If there is a public tap, road, hospital, schools, those are the things that comes from government. When we say dividends of democracy, because in the military there was nothing happening, they will read a budget that will not be implemented. So that word dividends of democracy came when we started real representation of the people.

THERE IS THIS NOTION IN GOVERNMENT ABOUT THE POWER OF INCUMBENCY BY THE RULING PARTY; DON’T YOU THINK THIS WILL BE A STUMBLING BLOCK TO YOUR ASPIRATION?

You see, things about the ruling party always come from the executive arm. You know the government at the top, at the state, the president, the incumbent governor, that is when you really talk of incumbency. But in the legislature worldwide, even when there are independent candidates, the legislature is always formed by various parties. There is nowhere in government where you have total incumbency, that this legislature is totally PDP or totally APC; we don’t have it in this world. So the incumbency factor does not work in the legislature, you must have variance of other parties representing the people; because you are going there to represent the people and not to enforce or execute programmes of government. However we all started in PDP, you know in this country, the parties are not ideologically based; it is where you think you can win election that you go to contest and win. That is why you have a member of the National Assembly as Speaker saying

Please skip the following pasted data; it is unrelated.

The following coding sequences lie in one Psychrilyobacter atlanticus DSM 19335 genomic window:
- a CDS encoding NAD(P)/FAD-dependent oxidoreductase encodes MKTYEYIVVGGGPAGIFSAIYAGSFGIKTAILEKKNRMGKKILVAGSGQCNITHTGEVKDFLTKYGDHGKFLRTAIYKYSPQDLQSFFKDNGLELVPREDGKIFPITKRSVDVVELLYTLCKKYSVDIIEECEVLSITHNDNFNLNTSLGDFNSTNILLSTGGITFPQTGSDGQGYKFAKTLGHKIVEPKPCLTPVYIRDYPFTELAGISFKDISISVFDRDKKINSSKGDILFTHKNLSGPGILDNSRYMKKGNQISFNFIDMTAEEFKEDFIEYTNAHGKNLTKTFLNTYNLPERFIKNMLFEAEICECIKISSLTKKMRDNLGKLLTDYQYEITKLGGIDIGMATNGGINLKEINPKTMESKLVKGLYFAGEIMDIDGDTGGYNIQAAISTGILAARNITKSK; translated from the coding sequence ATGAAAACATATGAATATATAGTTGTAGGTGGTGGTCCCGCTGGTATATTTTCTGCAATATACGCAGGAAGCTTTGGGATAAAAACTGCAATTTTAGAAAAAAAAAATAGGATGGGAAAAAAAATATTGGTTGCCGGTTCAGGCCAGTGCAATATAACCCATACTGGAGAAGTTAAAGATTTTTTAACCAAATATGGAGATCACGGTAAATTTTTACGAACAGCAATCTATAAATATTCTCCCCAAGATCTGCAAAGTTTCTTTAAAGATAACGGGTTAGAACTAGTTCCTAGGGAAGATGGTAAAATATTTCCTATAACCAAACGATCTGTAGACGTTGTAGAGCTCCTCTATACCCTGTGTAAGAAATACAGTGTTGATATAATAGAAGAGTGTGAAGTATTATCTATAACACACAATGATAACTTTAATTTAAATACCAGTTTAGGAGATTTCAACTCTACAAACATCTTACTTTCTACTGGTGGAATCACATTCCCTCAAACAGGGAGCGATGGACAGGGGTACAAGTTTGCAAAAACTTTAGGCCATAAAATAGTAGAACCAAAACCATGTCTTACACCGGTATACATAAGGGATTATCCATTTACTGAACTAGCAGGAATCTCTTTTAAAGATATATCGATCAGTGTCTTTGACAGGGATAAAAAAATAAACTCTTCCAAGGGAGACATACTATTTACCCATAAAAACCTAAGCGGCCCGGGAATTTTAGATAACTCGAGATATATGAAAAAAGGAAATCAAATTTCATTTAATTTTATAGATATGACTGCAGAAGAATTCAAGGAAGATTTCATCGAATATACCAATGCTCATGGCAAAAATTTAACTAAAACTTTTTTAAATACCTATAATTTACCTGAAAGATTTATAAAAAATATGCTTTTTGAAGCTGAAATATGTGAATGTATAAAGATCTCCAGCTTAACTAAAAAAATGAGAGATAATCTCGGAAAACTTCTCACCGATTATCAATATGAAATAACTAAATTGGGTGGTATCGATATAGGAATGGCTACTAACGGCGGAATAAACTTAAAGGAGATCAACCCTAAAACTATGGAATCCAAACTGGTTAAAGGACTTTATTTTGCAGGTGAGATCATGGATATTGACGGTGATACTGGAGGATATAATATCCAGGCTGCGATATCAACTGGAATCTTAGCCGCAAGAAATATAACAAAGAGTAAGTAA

I am APC, whereas it was through PDP that he entered into the government. Also we have sitting governors saying we are no longer in PDP but in APC, vice versa.
WHY DID YOU LEAVE PDP?

It was being run in my constituency and in my local government like a family affair. Opportunity was not given to people to compete. There wasn’t any community tendencies, it was a party of exclusion; they obviously and consciously excluded people from governance. Promises were always broken when PDP people gather to say it is your turn to assume a position but when they wake up the next morning, they do another thing. I felt enough was enough; I needed to go to a party where you can compete, have a mandate and you can go and sleep. You saw that when elections were postponed some weeks ago PDP was still running to INEC to change names of candidates. It is not a party you have your ticket and go home to sleep.

WHAT ARE THE CHANCES OF APC IN ISOKO?